A more permanent answer than Protect is Ghost type Pokémon with their inherent immunity to Fake Out, preventing it from disrupting certain strategies. Many Trick Room teams, for example, carry a Ghost type Trick Room user because it is much harder to prevent them from setting Trick Room up, since they are immune to the disruption caused by the Normal type move. The dynamics of this are changing, however. Consider that the most popular Pokémon in the VGC is Mega Kangaskhan who often carries Fake Out, and also has access to the Scrappy ability before Mega Evolving; it is quite common for Kangaskhan to delay Mega Evolution for a turn in order to Fake Out Ghost types since they tend to be some of the best answers against the maternal kangaroo Pokémon. The introduction of Mega Lopunny who also learns Fake Out poses an even bigger threat to Ghosts, although how popular it will be remains to be seen, and will never be as popular as Mega Kangaskhan.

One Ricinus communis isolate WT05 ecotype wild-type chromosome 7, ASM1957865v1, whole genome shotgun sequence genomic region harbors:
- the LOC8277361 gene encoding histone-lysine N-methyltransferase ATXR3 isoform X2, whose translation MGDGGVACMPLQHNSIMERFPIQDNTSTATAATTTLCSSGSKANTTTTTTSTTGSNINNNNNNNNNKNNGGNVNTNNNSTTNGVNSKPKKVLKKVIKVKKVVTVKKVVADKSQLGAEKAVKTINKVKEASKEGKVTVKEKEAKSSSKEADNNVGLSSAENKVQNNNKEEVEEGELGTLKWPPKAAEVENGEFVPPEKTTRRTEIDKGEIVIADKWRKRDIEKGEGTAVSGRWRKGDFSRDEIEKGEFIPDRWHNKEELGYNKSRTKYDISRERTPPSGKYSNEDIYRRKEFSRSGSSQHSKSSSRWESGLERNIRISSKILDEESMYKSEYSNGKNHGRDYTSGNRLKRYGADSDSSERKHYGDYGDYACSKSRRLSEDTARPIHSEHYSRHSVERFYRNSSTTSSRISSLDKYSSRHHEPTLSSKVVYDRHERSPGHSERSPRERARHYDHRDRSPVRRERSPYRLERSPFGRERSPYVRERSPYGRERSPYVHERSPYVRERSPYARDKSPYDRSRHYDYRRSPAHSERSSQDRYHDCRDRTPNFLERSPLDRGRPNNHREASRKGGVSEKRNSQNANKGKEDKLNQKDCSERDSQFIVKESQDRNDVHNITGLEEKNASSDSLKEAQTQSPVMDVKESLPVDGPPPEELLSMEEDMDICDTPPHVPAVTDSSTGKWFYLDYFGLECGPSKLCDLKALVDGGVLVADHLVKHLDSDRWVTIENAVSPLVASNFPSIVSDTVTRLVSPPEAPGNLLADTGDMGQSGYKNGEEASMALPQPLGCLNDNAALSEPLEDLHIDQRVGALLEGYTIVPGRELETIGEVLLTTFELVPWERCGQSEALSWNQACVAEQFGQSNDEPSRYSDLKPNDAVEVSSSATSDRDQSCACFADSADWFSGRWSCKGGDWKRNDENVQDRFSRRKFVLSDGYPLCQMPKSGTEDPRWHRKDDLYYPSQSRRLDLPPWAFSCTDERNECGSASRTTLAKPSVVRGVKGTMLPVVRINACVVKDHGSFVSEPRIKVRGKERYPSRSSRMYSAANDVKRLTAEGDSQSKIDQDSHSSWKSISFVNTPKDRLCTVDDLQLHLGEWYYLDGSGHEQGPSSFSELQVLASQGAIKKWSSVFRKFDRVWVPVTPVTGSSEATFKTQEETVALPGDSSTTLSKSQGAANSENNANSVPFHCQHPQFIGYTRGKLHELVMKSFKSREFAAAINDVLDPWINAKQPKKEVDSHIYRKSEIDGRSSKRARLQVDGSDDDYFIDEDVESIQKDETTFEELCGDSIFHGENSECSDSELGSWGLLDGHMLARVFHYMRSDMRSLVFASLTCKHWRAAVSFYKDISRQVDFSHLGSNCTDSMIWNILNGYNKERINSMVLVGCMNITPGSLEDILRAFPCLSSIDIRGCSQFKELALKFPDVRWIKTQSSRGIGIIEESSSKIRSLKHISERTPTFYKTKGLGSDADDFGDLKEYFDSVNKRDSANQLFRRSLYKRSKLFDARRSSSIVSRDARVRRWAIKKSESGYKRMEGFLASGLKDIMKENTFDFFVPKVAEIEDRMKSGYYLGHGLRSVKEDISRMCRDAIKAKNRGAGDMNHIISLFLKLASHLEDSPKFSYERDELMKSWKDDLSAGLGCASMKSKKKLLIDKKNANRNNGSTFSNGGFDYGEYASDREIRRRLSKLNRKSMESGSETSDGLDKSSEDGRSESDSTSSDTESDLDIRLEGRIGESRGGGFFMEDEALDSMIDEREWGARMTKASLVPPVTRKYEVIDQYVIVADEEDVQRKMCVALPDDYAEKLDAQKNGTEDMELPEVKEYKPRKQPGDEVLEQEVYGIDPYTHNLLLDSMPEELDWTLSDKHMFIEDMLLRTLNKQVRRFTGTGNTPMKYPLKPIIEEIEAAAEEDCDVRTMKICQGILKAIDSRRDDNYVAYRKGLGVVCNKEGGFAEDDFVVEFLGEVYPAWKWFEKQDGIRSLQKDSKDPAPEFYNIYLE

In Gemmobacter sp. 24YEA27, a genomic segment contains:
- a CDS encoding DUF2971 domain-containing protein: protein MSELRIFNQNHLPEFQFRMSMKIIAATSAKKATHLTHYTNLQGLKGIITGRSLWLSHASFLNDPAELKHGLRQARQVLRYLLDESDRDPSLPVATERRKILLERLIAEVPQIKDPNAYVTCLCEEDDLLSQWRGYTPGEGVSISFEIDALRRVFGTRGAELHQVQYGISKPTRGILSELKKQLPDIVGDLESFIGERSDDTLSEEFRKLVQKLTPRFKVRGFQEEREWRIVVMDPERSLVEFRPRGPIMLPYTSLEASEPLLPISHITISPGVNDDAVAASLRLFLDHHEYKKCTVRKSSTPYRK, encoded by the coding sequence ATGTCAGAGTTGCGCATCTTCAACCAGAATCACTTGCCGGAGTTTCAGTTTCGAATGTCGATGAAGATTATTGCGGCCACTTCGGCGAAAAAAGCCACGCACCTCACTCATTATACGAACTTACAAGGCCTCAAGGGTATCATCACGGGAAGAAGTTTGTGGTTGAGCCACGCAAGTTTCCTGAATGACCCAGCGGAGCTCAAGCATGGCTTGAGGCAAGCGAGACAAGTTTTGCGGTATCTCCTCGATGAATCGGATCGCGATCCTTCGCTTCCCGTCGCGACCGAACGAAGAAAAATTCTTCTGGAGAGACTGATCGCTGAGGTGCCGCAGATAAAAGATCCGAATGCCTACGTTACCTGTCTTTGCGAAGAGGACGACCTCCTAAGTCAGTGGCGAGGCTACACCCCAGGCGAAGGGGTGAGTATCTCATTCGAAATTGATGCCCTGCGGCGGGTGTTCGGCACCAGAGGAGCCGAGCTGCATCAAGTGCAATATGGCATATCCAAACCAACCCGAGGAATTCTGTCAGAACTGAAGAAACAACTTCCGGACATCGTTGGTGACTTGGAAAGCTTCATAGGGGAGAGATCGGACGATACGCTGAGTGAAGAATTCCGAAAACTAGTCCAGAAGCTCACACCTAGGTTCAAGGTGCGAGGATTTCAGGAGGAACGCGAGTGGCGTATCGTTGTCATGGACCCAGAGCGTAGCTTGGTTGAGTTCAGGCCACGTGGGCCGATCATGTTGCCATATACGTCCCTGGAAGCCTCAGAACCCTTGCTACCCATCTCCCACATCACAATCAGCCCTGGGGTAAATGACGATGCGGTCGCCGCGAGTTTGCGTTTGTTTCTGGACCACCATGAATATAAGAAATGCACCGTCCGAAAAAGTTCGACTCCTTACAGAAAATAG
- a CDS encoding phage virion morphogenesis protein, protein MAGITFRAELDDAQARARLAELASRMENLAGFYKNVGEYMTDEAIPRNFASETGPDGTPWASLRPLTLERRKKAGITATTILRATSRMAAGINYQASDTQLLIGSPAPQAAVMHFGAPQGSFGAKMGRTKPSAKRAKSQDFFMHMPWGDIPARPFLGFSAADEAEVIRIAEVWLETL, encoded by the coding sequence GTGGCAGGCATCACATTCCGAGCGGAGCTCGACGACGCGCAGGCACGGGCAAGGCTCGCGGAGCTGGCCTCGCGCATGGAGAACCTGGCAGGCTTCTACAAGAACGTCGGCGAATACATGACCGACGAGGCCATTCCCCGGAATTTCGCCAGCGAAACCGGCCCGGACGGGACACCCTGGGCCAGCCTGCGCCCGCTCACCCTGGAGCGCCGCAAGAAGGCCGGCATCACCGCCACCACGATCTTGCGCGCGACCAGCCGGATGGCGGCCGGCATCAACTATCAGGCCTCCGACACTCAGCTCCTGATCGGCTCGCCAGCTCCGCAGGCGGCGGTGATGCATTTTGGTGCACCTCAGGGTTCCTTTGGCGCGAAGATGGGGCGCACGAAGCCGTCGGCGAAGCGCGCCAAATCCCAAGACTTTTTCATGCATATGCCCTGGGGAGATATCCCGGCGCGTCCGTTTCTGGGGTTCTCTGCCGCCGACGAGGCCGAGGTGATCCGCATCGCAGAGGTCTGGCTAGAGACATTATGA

Of course, the strongest solution to Fake Out is the Inner Focus ability. Often considered a mediocre ability in singles and an excuse for people to lament for Mega Gallade, Inner Focus is really solid in doubles. Immunity to flinching not only means you never have to worry about Fake Out, but also the other random flinching opportunites in double battles like the common Rock Slide. The ability is not too common but a number of Pokémon that have it really like it in the VGC, such as Mienshao, Crobat, and Lucario, among others. So it is definitely worth being aware of should you find yourself using a Pokémon with access to it.
Remember, Puclonians: when it doubt, Fake out ‘til you make out. See you next week. Until then, it looks like I’m blasting off again.